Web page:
At least three of the ACT workers appear to have received payments from the Ohio Democratic Party or a state legislative caucus committee during the 2001-02 election cycle, according to records compiled by the Center. Although federal law prohibits coordination between 527 committees and federal candidates, including sharing staffers, there is no such prohibition for state party employees.
Nearly 50 of ACT's workers in Ohio also received payments from the Partnership for America's Families, a labor union affiliated 527 group run by Steve Rosenthal, ACT's CEO and the former political director of the AFL-CIO from 1996-2002.
In all, the group has paid workers in 27 states and the District of Columbia, although several states, including Kansas, Nebraska and New York, have seen little paid in wages. ACT paid less than $1,200 in salaries to workers in Colorado, which could be a key electoral state in November.
ACT has paid at least $228,520 for canvassing in Missouri, $116,222 in Pennsylvania and $91,061 in Florida. All three states are considered vital to the presidential election, and Florida also has an open U.S. Senate seat.
The largest individual donors to ACT are financier George Soros, who has given $5 million; insurance executive Peter B. Lewis, who has contributed nearly $3 million, and RealNetworks Inc. founder Rob Glaser, who has given $745,000. (The Center for Public Integrity has received funding from Soros' Open Society Institute, although not for its 527 project.)
Although ACT is primarily recognized as a 527 committee, it does the bulk of its spending through its affiliated federal PAC, mixing federal and non-federal money. To do so, ACT must declare a spending ratio of federal to non-federal money, which the group has set at 2 percent federal and 98 percent non-federal — because the group claims that its work will benefit federal and state candidates. ACT has reported spending $205,366 in federal "hard" money and more than $10 million in non-federal money transferred from its 527 committee.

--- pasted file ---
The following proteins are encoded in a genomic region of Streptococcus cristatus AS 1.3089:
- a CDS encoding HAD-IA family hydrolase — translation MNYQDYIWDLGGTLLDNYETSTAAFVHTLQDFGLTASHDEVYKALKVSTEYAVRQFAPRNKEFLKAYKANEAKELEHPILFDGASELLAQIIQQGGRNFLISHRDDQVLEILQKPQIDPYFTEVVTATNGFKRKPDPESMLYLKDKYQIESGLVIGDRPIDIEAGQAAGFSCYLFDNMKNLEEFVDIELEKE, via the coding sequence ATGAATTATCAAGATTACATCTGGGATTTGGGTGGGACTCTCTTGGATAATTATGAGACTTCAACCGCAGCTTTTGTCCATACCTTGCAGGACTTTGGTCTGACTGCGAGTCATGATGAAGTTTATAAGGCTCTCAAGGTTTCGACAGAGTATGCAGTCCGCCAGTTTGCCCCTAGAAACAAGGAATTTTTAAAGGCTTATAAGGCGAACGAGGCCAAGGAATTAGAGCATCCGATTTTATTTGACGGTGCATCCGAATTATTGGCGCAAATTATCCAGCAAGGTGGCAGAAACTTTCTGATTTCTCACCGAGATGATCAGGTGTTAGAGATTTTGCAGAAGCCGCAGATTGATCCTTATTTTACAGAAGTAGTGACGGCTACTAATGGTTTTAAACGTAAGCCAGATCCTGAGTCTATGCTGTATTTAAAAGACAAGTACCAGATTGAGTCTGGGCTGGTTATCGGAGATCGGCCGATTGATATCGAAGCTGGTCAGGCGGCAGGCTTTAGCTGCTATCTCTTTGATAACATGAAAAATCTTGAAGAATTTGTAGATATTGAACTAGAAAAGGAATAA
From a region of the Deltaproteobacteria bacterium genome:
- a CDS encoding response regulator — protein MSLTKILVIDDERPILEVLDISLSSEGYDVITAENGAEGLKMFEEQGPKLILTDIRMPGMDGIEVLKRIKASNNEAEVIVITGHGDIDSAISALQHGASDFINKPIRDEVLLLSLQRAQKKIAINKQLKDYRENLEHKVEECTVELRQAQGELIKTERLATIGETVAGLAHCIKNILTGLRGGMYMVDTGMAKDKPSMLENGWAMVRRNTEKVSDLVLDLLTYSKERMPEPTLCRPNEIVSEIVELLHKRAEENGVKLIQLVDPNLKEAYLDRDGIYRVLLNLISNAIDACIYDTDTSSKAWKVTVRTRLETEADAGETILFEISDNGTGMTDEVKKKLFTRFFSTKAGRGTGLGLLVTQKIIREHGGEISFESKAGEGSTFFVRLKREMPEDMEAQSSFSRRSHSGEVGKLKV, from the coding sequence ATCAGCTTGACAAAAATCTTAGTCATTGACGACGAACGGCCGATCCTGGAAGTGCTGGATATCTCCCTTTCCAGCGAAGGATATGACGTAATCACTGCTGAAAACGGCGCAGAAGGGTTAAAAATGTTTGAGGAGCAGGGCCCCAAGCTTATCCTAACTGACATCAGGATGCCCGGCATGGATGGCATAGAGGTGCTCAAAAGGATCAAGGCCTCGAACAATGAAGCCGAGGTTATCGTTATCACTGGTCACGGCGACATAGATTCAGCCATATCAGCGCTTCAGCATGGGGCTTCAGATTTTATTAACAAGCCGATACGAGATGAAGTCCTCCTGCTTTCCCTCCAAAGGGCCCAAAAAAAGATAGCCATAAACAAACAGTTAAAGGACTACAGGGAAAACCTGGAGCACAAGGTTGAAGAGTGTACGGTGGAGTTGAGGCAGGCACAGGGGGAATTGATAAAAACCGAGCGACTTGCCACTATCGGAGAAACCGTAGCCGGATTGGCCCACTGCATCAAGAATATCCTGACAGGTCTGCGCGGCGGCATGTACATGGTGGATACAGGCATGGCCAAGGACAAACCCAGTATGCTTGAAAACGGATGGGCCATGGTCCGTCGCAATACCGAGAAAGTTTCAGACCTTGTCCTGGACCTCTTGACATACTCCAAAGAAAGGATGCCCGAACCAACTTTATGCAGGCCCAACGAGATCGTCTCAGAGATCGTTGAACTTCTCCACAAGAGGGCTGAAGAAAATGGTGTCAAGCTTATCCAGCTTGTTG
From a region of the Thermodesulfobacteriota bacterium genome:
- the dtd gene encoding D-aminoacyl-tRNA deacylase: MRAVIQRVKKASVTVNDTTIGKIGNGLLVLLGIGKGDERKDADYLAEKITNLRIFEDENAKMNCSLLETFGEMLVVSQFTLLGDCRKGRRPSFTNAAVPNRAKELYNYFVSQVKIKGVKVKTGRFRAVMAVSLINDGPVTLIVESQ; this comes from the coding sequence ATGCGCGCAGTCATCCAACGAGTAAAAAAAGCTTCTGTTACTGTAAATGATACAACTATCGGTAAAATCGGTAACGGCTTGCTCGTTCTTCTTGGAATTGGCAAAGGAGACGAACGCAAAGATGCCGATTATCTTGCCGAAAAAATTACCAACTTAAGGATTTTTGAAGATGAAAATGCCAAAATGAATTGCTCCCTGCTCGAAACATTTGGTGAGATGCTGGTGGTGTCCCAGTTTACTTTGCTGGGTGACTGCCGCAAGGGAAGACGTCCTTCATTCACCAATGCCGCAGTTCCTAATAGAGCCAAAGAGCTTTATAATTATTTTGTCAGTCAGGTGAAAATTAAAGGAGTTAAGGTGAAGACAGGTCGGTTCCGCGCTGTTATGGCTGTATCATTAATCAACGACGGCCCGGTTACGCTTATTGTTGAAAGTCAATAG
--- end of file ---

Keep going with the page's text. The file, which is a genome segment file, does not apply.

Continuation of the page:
On June 22, Democracy 21, The Campaign Legal Center and the Center for Responsive Politics filed a complaint against ACT with the FEC, charging that the group's spending ratio "has resulted in ACT spending more nonfederal funds than is permitted by law to fund its voter drive activities, its administrative overhead and its other allocable disbursements."
ACT isn't alone among 527s in focusing on Ohio. The Partnership for America's Families, a group backed by the Service Employees International Union and other AFL-CIO unions, has also been active in Ohio, but its 2003-04 cycle activities have focused on Pennsylvania, where the group registered thousands of voters for last year's mayoral race in Philadelphia. The Partnership spent nearly $600,000 in Pennsylvania in 2003, and through the first three months of 2004 has spent about $44,300 in Florida and another $5,030 in Ohio.
Another labor-backed 527 committee, Voices for Working Families, has spent tens of thousands in New York, Florida and New Jersey since the end of 2002, but just $21,389 in Ohio this year. The AFL-CIO and the American Federation of State, County and Municipal Employees are major donors to Voices for Working Families.
America Votes, an umbrella voter turnout organization for groups supporting Democratic candidates in November, has spent smaller amounts on staff in Florida and Ohio. America Votes, Voices for Working Families and the Partnership for America's Families do not have federal accounts.